- Stomach problems: Overconsumption of coffee beans can cause stomach problems due to the presence of caffeine and compounds called catechols as it can increase the level of stomach acid. It can also cause bloating, nausea, and diarrhoea in individuals with a sensitive stomach.
People with bowel conditions, such as inflammatory bowel disease (IBD) or irritable bowel syndrome (IBS), should avoid its consumption  .
- Heartburn: The high levels of stomach acid gets pushed back into your oesophagus, which can lead to heartburn.
- Disturbed sleep: Although not a severe or critical side effect, chewing too much of coffee beans can cause sleeping problems, especially in caffeine-sensitive individuals.
Increased anxiety symptoms, such as palpitations, nausea, and feelings of stress
Pregnant women should avoid it as it can pose a risk of pregnancy problems, such as miscarriage, low birth weight, and early labour
Anything that is consumed in moderation is not likely to cause any side effects. Consecutively, coffee beans are good for your health, but make sure you are eating it in moderation only.
FAQs About Coffee Beans
Q. How many coffee beans are safe to eat?
A. Consuming up to 400 mg of caffeine is safe for normal, healthy individuals, depending on sensitivity and tolerance. A single Arabica coffee bean contains about 5 to 10 mg of caffeine, which means you can eat as much as 40 to 80 coffee beans per day  .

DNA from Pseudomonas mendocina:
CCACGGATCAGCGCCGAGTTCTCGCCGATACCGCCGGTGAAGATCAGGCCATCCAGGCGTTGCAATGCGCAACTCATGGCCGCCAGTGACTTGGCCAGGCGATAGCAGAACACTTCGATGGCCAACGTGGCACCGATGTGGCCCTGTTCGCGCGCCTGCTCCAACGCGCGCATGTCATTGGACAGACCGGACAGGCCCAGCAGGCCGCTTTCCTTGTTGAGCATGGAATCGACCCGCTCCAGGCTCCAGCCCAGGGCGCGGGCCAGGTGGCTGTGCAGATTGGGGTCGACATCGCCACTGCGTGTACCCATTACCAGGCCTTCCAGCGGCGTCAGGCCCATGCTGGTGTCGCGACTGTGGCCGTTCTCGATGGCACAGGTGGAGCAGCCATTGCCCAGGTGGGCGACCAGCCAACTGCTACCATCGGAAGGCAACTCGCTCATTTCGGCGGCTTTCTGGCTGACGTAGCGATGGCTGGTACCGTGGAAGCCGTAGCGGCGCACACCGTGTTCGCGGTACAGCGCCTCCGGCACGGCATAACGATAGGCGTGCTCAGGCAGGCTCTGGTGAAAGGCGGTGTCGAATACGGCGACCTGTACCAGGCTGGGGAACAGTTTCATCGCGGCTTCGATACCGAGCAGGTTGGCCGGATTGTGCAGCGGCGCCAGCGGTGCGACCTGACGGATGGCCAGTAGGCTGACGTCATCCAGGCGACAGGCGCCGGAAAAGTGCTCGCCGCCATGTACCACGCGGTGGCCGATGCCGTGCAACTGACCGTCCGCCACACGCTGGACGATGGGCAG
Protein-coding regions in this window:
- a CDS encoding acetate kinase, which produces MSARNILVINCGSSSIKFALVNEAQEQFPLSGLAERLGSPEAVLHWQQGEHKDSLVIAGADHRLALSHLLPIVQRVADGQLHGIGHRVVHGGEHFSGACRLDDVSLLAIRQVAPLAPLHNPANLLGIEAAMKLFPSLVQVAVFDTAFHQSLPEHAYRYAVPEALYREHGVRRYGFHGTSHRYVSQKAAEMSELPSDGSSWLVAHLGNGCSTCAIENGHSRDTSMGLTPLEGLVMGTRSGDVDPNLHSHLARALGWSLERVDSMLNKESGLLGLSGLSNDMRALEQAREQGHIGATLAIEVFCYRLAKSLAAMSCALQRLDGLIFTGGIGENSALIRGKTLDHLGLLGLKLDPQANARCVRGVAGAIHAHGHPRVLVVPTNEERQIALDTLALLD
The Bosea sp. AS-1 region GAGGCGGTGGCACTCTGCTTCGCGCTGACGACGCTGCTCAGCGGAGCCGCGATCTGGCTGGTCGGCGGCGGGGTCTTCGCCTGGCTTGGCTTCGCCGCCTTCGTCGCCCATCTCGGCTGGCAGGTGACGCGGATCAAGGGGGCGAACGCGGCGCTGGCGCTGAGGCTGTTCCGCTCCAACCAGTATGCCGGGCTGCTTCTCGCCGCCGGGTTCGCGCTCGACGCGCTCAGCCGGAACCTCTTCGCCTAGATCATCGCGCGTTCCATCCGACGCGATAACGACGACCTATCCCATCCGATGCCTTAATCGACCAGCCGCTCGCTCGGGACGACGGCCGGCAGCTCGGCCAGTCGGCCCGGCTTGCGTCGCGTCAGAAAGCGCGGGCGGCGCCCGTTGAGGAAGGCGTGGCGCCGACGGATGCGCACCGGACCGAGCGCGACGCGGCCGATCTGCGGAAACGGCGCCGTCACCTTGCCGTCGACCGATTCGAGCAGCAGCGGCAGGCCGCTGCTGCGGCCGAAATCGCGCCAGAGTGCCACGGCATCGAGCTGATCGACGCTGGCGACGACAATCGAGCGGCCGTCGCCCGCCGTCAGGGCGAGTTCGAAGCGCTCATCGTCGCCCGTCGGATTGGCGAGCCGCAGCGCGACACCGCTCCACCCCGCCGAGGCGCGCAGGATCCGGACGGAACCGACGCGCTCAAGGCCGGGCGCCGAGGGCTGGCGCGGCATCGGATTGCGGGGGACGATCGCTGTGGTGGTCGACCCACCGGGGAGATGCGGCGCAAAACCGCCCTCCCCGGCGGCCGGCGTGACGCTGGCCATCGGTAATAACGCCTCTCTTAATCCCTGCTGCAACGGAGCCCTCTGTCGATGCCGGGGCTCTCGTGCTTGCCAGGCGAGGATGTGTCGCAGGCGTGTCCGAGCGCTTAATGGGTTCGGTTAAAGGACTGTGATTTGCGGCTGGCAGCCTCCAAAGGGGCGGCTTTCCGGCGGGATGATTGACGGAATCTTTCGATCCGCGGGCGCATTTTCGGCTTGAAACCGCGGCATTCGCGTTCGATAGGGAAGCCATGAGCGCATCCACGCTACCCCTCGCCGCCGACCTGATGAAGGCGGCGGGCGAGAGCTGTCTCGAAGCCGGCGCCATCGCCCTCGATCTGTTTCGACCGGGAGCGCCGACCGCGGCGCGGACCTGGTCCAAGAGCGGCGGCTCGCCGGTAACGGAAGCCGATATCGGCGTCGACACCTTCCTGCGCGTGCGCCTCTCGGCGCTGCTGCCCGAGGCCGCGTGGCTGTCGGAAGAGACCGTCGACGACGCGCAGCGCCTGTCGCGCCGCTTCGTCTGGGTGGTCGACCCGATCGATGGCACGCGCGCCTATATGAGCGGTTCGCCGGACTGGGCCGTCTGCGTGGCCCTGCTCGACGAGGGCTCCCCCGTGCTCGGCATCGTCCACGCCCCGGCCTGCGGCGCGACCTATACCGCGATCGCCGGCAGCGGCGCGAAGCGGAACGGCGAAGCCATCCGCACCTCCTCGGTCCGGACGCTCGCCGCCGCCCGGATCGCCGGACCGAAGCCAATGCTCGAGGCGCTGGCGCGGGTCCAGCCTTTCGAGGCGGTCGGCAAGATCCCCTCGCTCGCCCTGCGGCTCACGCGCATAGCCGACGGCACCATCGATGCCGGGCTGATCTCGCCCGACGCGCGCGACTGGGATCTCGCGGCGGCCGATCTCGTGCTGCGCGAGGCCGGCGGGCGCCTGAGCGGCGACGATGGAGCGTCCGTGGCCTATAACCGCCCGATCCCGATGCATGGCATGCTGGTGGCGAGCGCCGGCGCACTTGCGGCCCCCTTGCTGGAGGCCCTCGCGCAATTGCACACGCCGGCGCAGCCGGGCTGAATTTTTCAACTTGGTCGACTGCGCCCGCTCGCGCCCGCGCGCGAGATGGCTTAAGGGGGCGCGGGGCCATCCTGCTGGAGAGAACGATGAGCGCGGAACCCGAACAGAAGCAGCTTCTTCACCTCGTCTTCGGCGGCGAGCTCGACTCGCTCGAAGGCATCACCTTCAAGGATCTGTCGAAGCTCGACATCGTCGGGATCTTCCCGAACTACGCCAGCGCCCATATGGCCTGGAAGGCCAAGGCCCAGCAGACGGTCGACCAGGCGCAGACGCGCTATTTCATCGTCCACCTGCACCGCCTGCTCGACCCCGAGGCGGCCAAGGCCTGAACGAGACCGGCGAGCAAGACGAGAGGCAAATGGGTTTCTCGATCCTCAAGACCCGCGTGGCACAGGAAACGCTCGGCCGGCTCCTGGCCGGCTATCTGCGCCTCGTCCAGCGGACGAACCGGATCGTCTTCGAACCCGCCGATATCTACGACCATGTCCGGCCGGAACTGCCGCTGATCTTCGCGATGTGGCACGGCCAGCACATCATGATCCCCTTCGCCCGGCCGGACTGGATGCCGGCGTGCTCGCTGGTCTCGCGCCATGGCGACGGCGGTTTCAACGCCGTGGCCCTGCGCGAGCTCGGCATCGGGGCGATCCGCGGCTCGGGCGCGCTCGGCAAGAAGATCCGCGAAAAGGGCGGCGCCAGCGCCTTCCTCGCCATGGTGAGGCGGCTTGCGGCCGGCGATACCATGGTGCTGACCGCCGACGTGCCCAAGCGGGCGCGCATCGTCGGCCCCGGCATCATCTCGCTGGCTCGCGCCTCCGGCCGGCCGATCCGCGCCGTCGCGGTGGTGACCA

Q. Does it matter whether I eat light or dark roast beans?
A. No. In terms of taste, medium or dark roast beans may well be more enjoyable. In terms of caffeine content, some suggest that lighter roasts have a slightly higher caffeine content  .
Q. How many espressos will kill you?
A. It would take about 50 shots of espresso to kill you, depending on the size of your body.
Q. How will I know if I've had too much caffeine?
A. When your body has an excess amount of caffeine, it will lead to headaches, jitters and mood swings. Other symptoms that suggest you've taken too much caffeine include insomnia, heart palpitations and muscle tremors  .
-  Stohs, S. J., Kaats, G. R., & Preuss, H. G. (2016). Safety and Efficacy of Banaba–Moringa oleifera–Green Coffee Bean Extracts and Vitamin D3 in a Sustained Release Weight Management Supplement. Phytotherapy Research, 30(4), 681-688.
-  Kelly, B. J., & Langan, J. P. (2015). U.S. Patent No. 9,068,171. Washington, DC: U.S. Patent and Trademark Office.
-  Nieman, D. C., Goodman, C. L., Capps, C. R., Shue, Z. L., & Arnot, R. (2018). Influence of 2-weeks ingestion of high chlorogenic acid coffee on mood state, performance, and postexercise inflammation and oxidative stress: a randomized, placebo-controlled trial. International journal of sport nutrition and exercise metabolism, 28(1), 55-65.